A spirited defense of slideshows
If you’re a part of Bleacher Report, you’ve probably heard complaints about slideshows. You may have even complained about them yourself. Some people just hate them some slideshows. You don’t hear a lot of people defending them, but yesterday someone stepped up nicely.
M.G. Siegler, who writes for TechCrunch, doesn’t like slideshows, and said so yesterday on his personal blog, ParisLemon, citing this Silicone Alley Insider slideshow as an example of his headline, “ANNOYING: The Article As A Slideshow.”
Slideshow complaints usually take the form of readers expressing annoyance at having to click through, or people taking offense at “pageview pumping,” as Siegler calls it. Siegler’s complaint in this post has a different focus: “As an author, I would hate this.” He notes that after the first slide, in Silicon Alley Insider’s design anyway, the author’s name is nowhere to be found.
Bleacher Report’s format shows the author’s name on every slide.
Turns out all authors must not hate slideshows, because the author of the one in question, Matt Rosoff, responded on his own personal blog, Matty Dread, with an argument in favor of slideshows, and he made some excellent points. Rosoff answered the usual criticisms of slideshows as well as Siegler’s complaint.
- “Funny, how come nobody ever objects to a photo essay in, say, the New Yorker? Or Vogue, which is more than 50% ads last time I looked.”
- “There are many ways to tell stories … All can be good or bad.”
- “In the news business, commerce and form have always been related. Why are newspaper stories a certain number of words long and laid out a certain way? Why are magazine articles split so you have to turn to the end to finish them? (Annoying as hell, in my opinion.) Why are TV news shows split into segments of two to five minutes? What is so sacred about any of these formats?”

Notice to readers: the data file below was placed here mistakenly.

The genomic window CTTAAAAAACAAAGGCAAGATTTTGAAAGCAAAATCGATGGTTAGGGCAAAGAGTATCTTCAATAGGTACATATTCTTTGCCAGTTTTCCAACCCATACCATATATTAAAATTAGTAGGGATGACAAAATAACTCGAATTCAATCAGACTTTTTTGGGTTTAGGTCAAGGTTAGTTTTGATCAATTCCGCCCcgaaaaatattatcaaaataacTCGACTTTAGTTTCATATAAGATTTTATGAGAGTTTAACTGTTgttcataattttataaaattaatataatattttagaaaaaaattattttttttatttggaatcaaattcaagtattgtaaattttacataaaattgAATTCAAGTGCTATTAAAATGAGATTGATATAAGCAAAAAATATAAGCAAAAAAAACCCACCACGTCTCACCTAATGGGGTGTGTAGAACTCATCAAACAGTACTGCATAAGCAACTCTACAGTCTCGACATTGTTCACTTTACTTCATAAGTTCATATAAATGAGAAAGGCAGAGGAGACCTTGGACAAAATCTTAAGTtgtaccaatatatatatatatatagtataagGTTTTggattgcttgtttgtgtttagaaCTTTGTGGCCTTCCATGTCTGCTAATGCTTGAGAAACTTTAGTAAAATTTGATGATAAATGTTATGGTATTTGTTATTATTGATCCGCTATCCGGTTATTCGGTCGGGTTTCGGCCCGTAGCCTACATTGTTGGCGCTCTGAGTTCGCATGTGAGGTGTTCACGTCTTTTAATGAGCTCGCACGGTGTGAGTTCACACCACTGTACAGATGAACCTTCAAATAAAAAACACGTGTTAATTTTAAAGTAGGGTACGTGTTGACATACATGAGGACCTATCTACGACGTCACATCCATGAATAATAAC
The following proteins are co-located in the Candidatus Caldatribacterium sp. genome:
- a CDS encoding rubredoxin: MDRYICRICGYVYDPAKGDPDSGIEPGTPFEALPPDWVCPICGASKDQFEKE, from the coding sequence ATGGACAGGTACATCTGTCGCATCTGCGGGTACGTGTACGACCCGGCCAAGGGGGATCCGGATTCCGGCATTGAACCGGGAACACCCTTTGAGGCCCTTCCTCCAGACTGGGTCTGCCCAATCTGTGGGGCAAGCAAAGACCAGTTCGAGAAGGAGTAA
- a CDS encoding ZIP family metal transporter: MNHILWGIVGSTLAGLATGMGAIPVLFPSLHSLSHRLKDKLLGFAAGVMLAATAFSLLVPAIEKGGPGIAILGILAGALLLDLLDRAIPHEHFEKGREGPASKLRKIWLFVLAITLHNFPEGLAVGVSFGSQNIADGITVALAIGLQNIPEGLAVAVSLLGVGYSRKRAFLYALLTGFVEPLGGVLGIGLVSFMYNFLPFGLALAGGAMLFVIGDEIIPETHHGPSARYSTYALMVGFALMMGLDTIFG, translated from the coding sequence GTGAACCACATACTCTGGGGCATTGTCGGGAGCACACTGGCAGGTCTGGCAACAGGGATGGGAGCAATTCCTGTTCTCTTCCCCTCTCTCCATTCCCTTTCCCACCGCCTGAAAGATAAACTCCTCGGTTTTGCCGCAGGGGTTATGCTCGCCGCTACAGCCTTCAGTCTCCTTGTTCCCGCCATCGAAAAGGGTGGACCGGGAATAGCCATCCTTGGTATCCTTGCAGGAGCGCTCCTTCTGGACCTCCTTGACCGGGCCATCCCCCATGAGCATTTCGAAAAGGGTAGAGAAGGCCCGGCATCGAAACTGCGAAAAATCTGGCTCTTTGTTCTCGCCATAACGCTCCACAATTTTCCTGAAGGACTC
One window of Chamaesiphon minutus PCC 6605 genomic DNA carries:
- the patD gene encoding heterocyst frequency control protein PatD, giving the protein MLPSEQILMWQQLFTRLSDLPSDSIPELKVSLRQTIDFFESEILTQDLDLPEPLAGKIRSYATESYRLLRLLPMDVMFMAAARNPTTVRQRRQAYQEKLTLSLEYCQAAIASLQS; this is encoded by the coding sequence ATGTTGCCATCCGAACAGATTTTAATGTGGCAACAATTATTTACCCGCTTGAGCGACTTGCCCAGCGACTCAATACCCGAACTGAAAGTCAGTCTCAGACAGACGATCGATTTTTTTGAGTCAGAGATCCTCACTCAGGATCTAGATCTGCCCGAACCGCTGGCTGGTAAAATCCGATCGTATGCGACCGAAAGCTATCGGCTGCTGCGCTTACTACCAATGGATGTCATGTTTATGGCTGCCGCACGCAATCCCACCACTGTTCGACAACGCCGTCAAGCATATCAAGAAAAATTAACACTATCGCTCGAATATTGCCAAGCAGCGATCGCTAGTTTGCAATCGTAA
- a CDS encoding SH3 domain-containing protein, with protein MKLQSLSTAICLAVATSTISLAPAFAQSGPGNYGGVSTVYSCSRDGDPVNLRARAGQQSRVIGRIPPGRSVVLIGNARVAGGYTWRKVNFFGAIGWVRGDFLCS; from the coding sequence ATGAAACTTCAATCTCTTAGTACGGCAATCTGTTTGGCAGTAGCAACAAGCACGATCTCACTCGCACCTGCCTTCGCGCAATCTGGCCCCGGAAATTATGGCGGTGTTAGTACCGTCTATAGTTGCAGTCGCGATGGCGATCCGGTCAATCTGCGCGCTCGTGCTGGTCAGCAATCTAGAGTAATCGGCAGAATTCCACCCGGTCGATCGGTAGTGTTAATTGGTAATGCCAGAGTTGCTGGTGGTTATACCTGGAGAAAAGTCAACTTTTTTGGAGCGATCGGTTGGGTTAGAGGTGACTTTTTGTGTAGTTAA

There are slideshows that don’t need to be slideshows, but there are also stories that make excellent use of the format.
Rosoff’s piece had weak images. Shots of a WalMart price display to illustrate “Google Apps is like SQL Server: a cheap alternative that nobody pays much attention to…yet” and a man riding a bicycle and carrying another bike on his back to illustrate “Display advertising is like Office: piggybacking on success” don’t offer much reward to readers who click through. But the piece did lend itself to a slideshow presentation.
Each comparison—Android to Xbox, Google+ to Bing, GoogleTV to WebTV and so on—is a separate entity but part of a whole. Putting each on its own slide is not just “pageview pumping,” though of course slideshows are very effective at increasing page views, it’s an effective way to present the discrete elements of the story. Each element gets its own page, a starring role, as it were, rather than the article being a long string of comparisons that trails down one page.
We’re talking about a matter of taste here. Some people want everything on one page. But “pageview pumping” wouldn’t work if people didn’t click through. And they do. Readers vote with their fingers and their mouse clicks.
A slideshow, like anything else, can be done well or poorly. But it’s a perfectly valid format, one that’s effective for telling certain kinds of stories. And when slideshows are done well, readers like them.